Brackley’s Murphy Prototypes and Whittlebury’s Strakka Racing experienced contrasting fortunes in Sunday’s thrilling and drama-filled Le Mans 24-Hour Race.
The Brackley-based Greg Murphy-owned team endured a terrible start to their Le Mans adventure when a crash in Free Practise caused severe damage to the car, but they recovered well to battle to a creditable fifth place finish in the LMP2 class and 13th overall.
Strakka Racing, on the other hand, performed well throughout the week only to be cruelly prevented from finishing when a gear selection issue stranded their Strakka-Dome S103 at the side of the track with under six hours remaining.
The Murphy Prototypes Oreca 03R-Nissan was driven by Mark Patterson, Nathanael Berthon and former F1 racer Karun Chandhok. It was Patterson who was at the wheel when the car crashed during practice, but fine work by the Murphy team made sure that the car was race ready and a strong performance from all three drivers ensured the car was always within the top six runners in the LMP2 category.
Team principal Greg Murphy said: “We came here to win but we have also finished the greatest motor race in the world. I am extremely proud. They have dealt with everything that’s been thrown at them, not just during the past 24-hours, but the past week too.”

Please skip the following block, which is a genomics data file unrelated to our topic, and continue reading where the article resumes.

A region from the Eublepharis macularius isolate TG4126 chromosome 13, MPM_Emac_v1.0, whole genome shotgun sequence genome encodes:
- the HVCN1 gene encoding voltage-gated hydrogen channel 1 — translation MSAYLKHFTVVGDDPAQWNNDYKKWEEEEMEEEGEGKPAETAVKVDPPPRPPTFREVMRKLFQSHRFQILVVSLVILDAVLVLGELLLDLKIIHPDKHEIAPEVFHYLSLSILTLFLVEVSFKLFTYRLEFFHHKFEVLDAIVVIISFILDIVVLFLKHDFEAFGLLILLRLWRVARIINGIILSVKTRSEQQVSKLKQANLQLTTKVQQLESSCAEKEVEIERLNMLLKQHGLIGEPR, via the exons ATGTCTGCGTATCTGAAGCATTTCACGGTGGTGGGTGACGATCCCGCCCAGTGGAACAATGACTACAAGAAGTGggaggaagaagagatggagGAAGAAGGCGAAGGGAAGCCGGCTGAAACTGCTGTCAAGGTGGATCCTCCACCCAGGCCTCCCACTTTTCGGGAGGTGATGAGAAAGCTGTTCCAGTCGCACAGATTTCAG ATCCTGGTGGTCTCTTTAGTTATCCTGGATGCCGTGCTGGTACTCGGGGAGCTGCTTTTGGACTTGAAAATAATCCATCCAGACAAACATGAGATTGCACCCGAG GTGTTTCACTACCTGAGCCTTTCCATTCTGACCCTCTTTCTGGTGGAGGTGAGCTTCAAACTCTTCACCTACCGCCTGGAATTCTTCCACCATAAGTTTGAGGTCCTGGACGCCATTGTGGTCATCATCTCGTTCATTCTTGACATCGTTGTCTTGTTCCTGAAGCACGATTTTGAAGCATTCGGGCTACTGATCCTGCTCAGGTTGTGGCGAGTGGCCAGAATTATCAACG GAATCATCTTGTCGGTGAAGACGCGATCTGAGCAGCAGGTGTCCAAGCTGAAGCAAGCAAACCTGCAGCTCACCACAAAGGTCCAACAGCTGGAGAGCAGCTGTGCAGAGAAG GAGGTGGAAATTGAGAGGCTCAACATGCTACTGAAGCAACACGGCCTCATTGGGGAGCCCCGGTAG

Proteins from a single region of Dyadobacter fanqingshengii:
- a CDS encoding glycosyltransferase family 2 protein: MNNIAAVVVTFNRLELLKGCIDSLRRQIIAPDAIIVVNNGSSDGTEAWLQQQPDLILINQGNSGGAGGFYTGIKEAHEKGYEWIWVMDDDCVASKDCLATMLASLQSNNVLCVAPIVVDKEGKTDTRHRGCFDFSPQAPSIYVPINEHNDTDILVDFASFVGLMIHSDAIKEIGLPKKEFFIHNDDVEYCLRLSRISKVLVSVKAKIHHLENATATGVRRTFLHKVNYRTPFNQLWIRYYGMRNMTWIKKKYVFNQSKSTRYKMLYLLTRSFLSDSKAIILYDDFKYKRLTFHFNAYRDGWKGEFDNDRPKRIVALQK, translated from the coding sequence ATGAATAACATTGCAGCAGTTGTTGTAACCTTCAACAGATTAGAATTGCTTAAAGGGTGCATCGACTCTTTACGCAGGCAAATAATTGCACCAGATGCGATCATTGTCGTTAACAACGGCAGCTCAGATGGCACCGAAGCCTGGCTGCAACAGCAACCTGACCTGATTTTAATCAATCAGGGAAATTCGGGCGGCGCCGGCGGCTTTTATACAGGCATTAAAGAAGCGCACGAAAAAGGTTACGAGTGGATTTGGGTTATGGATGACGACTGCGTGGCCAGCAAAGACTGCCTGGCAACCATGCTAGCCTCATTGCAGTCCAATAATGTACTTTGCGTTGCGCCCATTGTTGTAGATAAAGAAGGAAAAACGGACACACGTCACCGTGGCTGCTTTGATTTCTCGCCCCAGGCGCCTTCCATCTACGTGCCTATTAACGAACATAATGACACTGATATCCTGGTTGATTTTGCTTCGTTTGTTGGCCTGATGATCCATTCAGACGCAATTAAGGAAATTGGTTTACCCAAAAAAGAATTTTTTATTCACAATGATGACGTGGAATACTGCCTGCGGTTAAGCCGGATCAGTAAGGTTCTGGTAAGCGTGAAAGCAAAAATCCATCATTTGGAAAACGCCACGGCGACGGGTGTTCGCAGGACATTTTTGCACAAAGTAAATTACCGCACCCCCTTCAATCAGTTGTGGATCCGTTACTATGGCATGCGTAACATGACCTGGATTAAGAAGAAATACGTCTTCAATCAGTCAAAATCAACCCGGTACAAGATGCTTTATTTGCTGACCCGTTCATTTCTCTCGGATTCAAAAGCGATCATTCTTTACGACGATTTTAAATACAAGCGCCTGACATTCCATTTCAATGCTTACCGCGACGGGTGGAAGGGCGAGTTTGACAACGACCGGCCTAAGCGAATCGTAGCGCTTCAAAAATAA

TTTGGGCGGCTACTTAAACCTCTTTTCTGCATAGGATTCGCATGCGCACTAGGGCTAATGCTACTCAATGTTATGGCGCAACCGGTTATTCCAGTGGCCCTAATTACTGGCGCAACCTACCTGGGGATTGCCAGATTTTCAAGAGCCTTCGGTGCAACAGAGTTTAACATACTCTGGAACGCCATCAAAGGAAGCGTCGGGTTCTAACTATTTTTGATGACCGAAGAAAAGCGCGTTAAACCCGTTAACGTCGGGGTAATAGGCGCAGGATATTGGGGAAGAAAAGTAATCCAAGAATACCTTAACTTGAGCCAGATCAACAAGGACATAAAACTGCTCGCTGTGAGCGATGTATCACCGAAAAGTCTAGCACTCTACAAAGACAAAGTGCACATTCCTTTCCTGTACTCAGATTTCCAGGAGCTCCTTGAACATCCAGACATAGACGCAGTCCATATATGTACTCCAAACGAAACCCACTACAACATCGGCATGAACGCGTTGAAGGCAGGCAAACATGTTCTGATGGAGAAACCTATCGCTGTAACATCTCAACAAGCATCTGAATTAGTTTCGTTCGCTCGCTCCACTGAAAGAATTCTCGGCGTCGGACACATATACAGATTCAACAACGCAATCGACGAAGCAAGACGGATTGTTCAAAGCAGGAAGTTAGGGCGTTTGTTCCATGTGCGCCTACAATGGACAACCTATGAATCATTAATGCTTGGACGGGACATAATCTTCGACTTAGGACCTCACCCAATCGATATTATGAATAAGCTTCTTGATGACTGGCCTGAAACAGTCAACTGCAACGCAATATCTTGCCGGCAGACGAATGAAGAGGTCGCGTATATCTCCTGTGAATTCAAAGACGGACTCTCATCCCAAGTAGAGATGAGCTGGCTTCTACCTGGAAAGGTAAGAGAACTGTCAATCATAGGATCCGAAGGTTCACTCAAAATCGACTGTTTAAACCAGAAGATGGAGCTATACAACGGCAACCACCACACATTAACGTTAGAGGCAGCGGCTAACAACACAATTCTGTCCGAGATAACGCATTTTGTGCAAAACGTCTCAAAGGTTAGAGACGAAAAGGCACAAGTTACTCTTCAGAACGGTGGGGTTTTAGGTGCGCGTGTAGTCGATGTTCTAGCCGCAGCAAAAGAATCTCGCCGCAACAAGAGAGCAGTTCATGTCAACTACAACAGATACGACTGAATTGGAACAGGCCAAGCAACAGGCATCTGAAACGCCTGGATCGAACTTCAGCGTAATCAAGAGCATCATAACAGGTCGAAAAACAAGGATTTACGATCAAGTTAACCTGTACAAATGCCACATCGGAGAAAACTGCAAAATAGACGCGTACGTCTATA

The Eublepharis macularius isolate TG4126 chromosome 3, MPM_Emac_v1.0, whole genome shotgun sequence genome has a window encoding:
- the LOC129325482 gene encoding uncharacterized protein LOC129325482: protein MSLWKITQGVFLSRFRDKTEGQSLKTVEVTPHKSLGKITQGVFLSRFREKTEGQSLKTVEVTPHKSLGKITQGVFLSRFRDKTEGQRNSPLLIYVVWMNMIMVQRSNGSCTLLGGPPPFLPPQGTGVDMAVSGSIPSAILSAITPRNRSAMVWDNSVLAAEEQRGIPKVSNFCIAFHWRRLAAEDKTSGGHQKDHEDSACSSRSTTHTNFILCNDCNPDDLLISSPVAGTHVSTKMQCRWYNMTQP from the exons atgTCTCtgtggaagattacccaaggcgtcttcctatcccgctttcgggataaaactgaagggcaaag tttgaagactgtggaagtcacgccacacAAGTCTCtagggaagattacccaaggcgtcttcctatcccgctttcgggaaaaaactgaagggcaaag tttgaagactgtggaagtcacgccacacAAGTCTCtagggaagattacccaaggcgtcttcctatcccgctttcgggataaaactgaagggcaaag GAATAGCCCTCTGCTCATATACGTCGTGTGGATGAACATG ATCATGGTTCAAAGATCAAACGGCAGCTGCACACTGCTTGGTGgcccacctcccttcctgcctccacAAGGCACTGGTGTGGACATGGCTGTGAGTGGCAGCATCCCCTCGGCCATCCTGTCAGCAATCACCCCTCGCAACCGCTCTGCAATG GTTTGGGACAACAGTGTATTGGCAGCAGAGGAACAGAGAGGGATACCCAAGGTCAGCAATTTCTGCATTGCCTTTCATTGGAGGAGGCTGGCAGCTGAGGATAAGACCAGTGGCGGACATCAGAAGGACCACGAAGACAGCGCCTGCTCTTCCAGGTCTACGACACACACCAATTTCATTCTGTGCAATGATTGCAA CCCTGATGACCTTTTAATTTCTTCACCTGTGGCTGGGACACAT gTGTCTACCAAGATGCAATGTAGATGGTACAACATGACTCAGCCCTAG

Karun Chandhok added: “It’s a hard race to finish and I am pleased for the whole team to have achieved it. Although we had a few problems, I think we may have only gained one place if we hadn’t. I think that as a team we are getting the best out of the car and therefore, this weekend represented a great effort all round.”
Strakka Racing provided the race with the only all-British driver line-up, headed by Thornborough’s highly-rated Danny Watts, who was joined by Jonny Kane and Stowe’s Nick Leventis.
The trio kept the Strakka Dome in class contention throughout and even managed to survive a collision with a Rebellion P1 prototype that caused considerable rear damage to maintain a strong track position.
The Strakka Dome was started by Kane, who after his stint handed driving duties over to Watts. With Leventis taking his turn at the wheel, the Strakka crew kept their rotations going until Sunday morning when the problems began.
Unable to select a gear, team owner Leventis found himself stranded on the track. With a Safety Zone issued by race control, he was pushed from the course by marshals, and the car subsequently retired at trackside.
Watts said: “It was a cruel way to end this race. We had enjoyed a really good run right up until that moment. We pushed really hard and just kept driving round and round to make sure we could maintain a good position.
“This is one of the greatest races in the world, and we have been very lucky with results here in previous years. Sadly this year we didn’t have luck on our side.”
Dan Walmsley, the Strakka Racing team manager, added, “This result is what what we wanted, and not what we came to Le Mans for. We have all worked so hard and we arrived here in our own car, one designed and built by us and we felt that we deserved some luck.
“I can say how proud I am of everyone who worked for the team at Le Mans, and now we look forward to the rest of the championship. Hopefully we will be back at Le Mans next year, when we will again fight for victory.”